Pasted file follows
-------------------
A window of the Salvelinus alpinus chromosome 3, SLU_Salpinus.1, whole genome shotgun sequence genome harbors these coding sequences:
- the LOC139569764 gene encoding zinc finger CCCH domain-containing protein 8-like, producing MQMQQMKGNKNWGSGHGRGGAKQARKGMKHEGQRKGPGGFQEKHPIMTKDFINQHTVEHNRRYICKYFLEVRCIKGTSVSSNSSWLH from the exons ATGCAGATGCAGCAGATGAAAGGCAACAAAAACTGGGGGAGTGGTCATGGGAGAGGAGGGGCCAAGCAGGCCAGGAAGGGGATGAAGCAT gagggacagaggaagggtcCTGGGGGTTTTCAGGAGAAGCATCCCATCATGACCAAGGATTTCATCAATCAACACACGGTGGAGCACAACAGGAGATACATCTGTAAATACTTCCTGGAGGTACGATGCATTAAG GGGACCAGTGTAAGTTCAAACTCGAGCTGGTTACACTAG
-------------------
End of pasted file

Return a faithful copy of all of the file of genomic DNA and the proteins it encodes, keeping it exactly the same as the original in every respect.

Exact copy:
A window of the Salvelinus alpinus chromosome 3, SLU_Salpinus.1, whole genome shotgun sequence genome harbors these coding sequences:
- the LOC139569764 gene encoding zinc finger CCCH domain-containing protein 8-like, producing MQMQQMKGNKNWGSGHGRGGAKQARKGMKHEGQRKGPGGFQEKHPIMTKDFINQHTVEHNRRYICKYFLEVRCIKGTSVSSNSSWLH from the exons ATGCAGATGCAGCAGATGAAAGGCAACAAAAACTGGGGGAGTGGTCATGGGAGAGGAGGGGCCAAGCAGGCCAGGAAGGGGATGAAGCAT gagggacagaggaagggtcCTGGGGGTTTTCAGGAGAAGCATCCCATCATGACCAAGGATTTCATCAATCAACACACGGTGGAGCACAACAGGAGATACATCTGTAAATACTTCCTGGAGGTACGATGCATTAAG GGGACCAGTGTAAGTTCAAACTCGAGCTGGTTACACTAG